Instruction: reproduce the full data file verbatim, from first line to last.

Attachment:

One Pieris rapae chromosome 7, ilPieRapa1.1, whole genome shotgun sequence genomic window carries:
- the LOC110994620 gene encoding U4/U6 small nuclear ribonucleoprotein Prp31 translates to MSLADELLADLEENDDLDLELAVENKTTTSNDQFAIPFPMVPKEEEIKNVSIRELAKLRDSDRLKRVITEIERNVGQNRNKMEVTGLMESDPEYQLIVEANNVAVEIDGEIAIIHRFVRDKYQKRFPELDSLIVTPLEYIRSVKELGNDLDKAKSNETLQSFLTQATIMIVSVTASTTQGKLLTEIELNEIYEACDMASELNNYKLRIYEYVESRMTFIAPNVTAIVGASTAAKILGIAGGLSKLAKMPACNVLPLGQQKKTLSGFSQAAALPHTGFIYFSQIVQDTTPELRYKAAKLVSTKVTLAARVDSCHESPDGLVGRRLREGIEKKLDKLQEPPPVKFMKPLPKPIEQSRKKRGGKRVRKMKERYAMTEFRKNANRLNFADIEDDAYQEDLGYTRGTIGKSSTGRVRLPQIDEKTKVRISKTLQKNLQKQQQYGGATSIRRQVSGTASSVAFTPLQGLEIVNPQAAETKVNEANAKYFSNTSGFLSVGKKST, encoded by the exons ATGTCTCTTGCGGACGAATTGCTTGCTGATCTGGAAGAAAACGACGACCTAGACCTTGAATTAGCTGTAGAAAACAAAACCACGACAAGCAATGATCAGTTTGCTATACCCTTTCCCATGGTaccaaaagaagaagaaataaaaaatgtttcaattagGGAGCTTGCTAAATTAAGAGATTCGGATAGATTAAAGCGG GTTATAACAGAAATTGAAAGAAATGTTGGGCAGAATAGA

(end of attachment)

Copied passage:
One Pieris rapae chromosome 7, ilPieRapa1.1, whole genome shotgun sequence genomic window carries:
- the LOC110994620 gene encoding U4/U6 small nuclear ribonucleoprotein Prp31 translates to MSLADELLADLEENDDLDLELAVENKTTTSNDQFAIPFPMVPKEEEIKNVSIRELAKLRDSDRLKRVITEIERNVGQNRNKMEVTGLMESDPEYQLIVEANNVAVEIDGEIAIIHRFVRDKYQKRFPELDSLIVTPLEYIRSVKELGNDLDKAKSNETLQSFLTQATIMIVSVTASTTQGKLLTEIELNEIYEACDMASELNNYKLRIYEYVESRMTFIAPNVTAIVGASTAAKILGIAGGLSKLAKMPACNVLPLGQQKKTLSGFSQAAALPHTGFIYFSQIVQDTTPELRYKAAKLVSTKVTLAARVDSCHESPDGLVGRRLREGIEKKLDKLQEPPPVKFMKPLPKPIEQSRKKRGGKRVRKMKERYAMTEFRKNANRLNFADIEDDAYQEDLGYTRGTIGKSSTGRVRLPQIDEKTKVRISKTLQKNLQKQQQYGGATSIRRQVSGTASSVAFTPLQGLEIVNPQAAETKVNEANAKYFSNTSGFLSVGKKST, encoded by the exons ATGTCTCTTGCGGACGAATTGCTTGCTGATCTGGAAGAAAACGACGACCTAGACCTTGAATTAGCTGTAGAAAACAAAACCACGACAAGCAATGATCAGTTTGCTATACCCTTTCCCATGGTaccaaaagaagaagaaataaaaaatgtttcaattagGGAGCTTGCTAAATTAAGAGATTCGGATAGATTAAAGCGG GTTATAACAGAAATTGAAAGAAATGTTGGGCAGAATAGA